Jan 06

Print this Post

Final Frontiers

For modern-day pioneers, five remote locales across the globe offer both beauty and solitude; how to weigh the challenges, costs—and hungry crocodiles—before building a homestead.

Frontier Retreats


Richard Costin/Kimberley MediaReva Falls in the Kimberley Region of Australia is shown. Four-wheelers are the norm for the rugged territory–and a wet season that can wash out roads. See more photos of frontier properties in the slideshow.

To get to his vacation home, Bruce Porter charters a plane for $50 per person, one way, to land on a remote island’s grassy airstrip. He then walks half a mile to get to his cabin, about a quarter-mile away from his closest neighbor. There is no cell service—or even a paved road, for that matter. But the six weeks he and his family spend at a tiny island off the coast of Maine every year are some of his best, he says.

Like Mr. Porter, modern-day pioneers are in search of a place where they can truly get away from email, cellphones and social obligations. While it’s getting more difficult to find pockets of land that are both beautiful and largely undeveloped, Mansion scoured the globe for these final frontiers. Be warned: It’s not exactly the easy life. Settlers here may face challenges in finding transportation, reliable electricity and even clean water—not to mention a decent cup of coffee.

But for those willing to stake their claim, a private haven awaits.

Along the Kafue River and the Banks of Lake Kariba, Zambia

Siavonga District Snapshot

Siavonga district population: 89,787

Foreign eligibility: To buy land, foreigners typically become minority shareholders in a company incorporated in Zambia that has 75% of its shares owned by Zambians.

Infrastructure: In remote areas, it’s fairly challenging to hook up electricity, so most homes run on solar power and a generator. Most people drill a borehole for water and dig a septic system for sewers.



Michael Newhouse

Zambia is one of the fastest-growing countries in Africa, fueled by an influx of Chinese investors in the mining sector and the country’s push to upgrade its infrastructure, repairing and building almost 5,000 miles of roads outside of major cities. What’s more, Zambia’s relatively stable democracy and English-speaking population make it attractive to foreigners.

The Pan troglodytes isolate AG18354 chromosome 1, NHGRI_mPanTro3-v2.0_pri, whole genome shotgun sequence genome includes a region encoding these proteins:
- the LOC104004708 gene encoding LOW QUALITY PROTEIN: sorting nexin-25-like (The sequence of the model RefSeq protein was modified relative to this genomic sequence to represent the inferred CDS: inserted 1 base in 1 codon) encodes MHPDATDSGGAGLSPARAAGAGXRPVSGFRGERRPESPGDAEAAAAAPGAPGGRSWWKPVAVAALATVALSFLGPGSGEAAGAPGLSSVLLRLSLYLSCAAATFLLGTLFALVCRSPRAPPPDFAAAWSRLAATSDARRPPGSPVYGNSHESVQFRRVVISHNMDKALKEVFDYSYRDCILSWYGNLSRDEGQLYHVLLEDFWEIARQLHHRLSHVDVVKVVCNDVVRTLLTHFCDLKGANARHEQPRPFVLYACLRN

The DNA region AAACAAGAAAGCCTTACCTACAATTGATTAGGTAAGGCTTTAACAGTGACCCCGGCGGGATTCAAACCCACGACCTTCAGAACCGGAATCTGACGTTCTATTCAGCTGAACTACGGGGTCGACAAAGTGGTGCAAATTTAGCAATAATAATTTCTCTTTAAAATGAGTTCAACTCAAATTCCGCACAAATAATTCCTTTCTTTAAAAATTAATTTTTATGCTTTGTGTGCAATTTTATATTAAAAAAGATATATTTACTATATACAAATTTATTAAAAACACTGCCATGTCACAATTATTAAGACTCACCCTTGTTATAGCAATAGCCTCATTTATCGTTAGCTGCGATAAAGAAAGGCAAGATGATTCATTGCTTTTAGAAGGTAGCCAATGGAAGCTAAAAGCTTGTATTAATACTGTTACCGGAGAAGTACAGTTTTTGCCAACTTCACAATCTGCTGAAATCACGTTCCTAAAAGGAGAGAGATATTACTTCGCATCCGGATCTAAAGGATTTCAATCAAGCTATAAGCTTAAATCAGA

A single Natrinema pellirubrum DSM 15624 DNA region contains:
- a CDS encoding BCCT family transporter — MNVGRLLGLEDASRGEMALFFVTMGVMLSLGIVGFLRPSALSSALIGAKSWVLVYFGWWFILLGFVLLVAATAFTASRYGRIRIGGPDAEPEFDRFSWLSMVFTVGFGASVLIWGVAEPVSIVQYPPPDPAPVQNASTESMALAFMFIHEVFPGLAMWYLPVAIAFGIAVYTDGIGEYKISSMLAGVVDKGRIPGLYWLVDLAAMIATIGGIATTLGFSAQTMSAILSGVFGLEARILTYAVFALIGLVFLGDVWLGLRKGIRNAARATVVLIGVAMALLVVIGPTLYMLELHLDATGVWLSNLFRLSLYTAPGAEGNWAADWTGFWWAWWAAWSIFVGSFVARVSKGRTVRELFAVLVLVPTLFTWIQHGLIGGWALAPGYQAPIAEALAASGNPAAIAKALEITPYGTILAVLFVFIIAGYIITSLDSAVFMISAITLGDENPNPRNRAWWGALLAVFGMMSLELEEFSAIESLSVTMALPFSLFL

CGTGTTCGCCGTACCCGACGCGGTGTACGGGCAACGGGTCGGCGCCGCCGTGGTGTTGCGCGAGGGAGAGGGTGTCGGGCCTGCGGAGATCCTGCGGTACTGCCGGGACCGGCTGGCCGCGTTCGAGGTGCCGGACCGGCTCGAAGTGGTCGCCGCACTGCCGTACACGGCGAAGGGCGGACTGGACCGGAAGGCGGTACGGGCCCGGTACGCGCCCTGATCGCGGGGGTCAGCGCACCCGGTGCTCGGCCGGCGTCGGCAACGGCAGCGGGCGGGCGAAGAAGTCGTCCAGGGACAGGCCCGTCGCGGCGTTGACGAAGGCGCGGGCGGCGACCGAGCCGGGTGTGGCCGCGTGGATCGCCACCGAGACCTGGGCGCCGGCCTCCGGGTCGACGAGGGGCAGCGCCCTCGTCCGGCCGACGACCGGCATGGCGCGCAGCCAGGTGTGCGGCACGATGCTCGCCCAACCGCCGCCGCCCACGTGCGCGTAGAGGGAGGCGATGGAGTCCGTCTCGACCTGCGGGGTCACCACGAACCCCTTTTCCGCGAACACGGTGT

The western bank of Lake Kariba, the world’s largest man-made lake, is lined with unspoiled forests and small villages. (Zambia and Zimbabwe split the lake, with the eastern bank located in Zimbabwe.) A growing number of wealthy residents who live in Lusaka, the country’s capital, are driving the 2½ hours to Lake Kariba for weekend getaways.
Visitors enjoy going on safari in many of the nearby national parks and seeing lions, antelope, elephants and hipposor traveling to Victoria Falls.
Higher-end homes in Zambia cost between $74 and $186 per square foot to build. Homes typically are constructed of cinder block, with porcelain floor tiles, tiled roofs and granite countertops. While the standards are fairly high, the quality of finishes is not up to U.S. standards, says Inutu Zaloumis, a managing director of Pam Golding Properties Zambia in Lusaka.
Of course, slick finishes aren’t the biggest worries when living along the river or on the banks of Lake Kariba. Pollution is a significant problem, with runoff from the copper industry flowing into the Kafue River and contaminating the water supply. (Lake Kariba’s local leaders are seeking government approval to sink more boreholes.) Also, there have been crocodile-related deaths on the shores of Lake Kariba. Still, the area is a draw for houseboat enthusiasts, who gather in Siavonga, one of the larger towns on the lake, says Janet Irwin, director of real-estate firm Homenet Zambia.
The Kimberley Region, Australia

Broome Snapshot

Population of Broome: 16,031

Foreign eligibility: Foreigners can buy land, but they must apply and meet certain criteria set by the Foreign Investment Review Board.

Infrastructure: Four-wheelers are the norm for this rugged territory where there’s one main highway—and a wet season that can wash out roads. Power comes from diesel generators, solar power and some hydroelectric power. Many residents draw water from boreholes.



Michael Newhouse